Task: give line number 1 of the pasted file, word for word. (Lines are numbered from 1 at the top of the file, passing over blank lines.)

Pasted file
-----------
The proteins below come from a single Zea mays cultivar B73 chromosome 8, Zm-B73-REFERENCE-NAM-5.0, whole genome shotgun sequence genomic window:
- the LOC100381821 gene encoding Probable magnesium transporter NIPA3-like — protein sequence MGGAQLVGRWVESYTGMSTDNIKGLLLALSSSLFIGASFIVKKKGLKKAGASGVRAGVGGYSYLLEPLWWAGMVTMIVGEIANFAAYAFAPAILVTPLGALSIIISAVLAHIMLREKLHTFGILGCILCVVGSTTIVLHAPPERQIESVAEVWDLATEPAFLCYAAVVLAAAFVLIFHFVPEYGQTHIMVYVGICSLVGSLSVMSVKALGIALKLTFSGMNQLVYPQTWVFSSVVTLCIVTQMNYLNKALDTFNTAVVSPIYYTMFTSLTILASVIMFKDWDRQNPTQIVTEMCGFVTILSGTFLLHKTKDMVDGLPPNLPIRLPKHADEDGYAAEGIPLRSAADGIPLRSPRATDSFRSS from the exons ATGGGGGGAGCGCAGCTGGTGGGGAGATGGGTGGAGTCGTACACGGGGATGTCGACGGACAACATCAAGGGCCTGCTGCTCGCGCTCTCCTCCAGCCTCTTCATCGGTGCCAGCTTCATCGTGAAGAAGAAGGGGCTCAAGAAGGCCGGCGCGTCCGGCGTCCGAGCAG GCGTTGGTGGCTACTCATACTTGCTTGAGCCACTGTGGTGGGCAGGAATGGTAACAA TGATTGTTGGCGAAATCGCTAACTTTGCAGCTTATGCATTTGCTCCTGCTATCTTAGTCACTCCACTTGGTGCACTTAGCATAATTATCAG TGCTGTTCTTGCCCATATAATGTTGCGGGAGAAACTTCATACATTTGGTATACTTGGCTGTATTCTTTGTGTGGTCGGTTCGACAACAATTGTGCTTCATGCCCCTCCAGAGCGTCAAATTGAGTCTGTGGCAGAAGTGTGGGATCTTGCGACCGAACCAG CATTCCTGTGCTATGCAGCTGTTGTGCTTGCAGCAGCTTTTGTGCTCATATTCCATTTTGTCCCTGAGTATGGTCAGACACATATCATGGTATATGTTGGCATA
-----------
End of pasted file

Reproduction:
The proteins below come from a single Zea mays cultivar B73 chromosome 8, Zm-B73-REFERENCE-NAM-5.0, whole genome shotgun sequence genomic window: